What should have been the smoothest start to the season after three years of pandemic-related hurdles for growers who employ foreign workers has been bumpier than expected.
With regulators keeping closer tabs on hiring protocols, many farm employers in BC found themselves barred from filing applications to source workers from overseas last fall until they had valid certificates from the BC government.
Under legislation passed in 2018, the province requires that employers hiring foreign workers register with the province within 30 days of hiring workers. Registration became mandatory in December 2020.
But registration needs to be renewed regularly, and the result last fall was a flood of applications at the BC Ministry of Labour and a backlog in processing.
“We are currently experiencing an increased volume of applications,” a notice on the registration site says. “Applications are processed in the order they are received and we are unable to expedite applications at this time.”
“Their systems just didn’t keep up to the volume of applications that they received,” says Reg Ens, general manager of the Western Agriculture Labour Initiative. “Nobody anticipated the volume.”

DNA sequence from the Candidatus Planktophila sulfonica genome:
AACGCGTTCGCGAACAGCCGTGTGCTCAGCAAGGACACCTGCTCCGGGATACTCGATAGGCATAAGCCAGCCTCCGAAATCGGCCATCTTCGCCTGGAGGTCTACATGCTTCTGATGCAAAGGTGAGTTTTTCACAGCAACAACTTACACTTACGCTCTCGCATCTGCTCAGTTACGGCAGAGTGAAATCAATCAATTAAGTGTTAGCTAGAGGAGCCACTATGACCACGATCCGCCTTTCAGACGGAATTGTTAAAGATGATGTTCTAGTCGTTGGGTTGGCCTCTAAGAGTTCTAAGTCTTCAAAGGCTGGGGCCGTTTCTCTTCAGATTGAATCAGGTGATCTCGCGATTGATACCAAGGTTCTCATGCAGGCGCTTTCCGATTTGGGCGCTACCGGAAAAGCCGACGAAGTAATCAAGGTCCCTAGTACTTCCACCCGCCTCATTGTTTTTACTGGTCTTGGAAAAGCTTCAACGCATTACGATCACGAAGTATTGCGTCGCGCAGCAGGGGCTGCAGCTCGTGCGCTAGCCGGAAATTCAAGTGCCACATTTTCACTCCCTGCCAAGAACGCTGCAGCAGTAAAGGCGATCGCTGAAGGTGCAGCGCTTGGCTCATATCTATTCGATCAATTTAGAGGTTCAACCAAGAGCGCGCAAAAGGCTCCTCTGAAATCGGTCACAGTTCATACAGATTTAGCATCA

Without a certificate, employers couldn’t obtain federal approval to hire workers let alone arrange travel for them.
A keyword search for “orchard” indicates that no certificates were issued to businesses identified as such in all of December. A search for “farm” retrieved 340 hits, but of the 200 certificates issued since September, 132 were issued this month.
The delays were so bad that industry officials met with the province’s agriculture and labour ministers January 12 to discuss the situation.
“They have heard industry’s concerns that the backlog is creating for the rest of the application process, and they’re taking steps to get through that as quickly as possible,” Ens says.
Government has also expressed openness to sending renewal reminders to employers to ensure a more even flow of applications in future.
“Until this fall, we had never had any complaints,” Ens notes. “Employers we talked to said it was going well.”
BC farms typically welcome about 15,000 foreign workers a year, primarily from Mexico and the Caribbean.
While air capacity continues to normalize post-pandemic, Ens says issues will always arise.
“There’s always another challenge with these programs,” he says.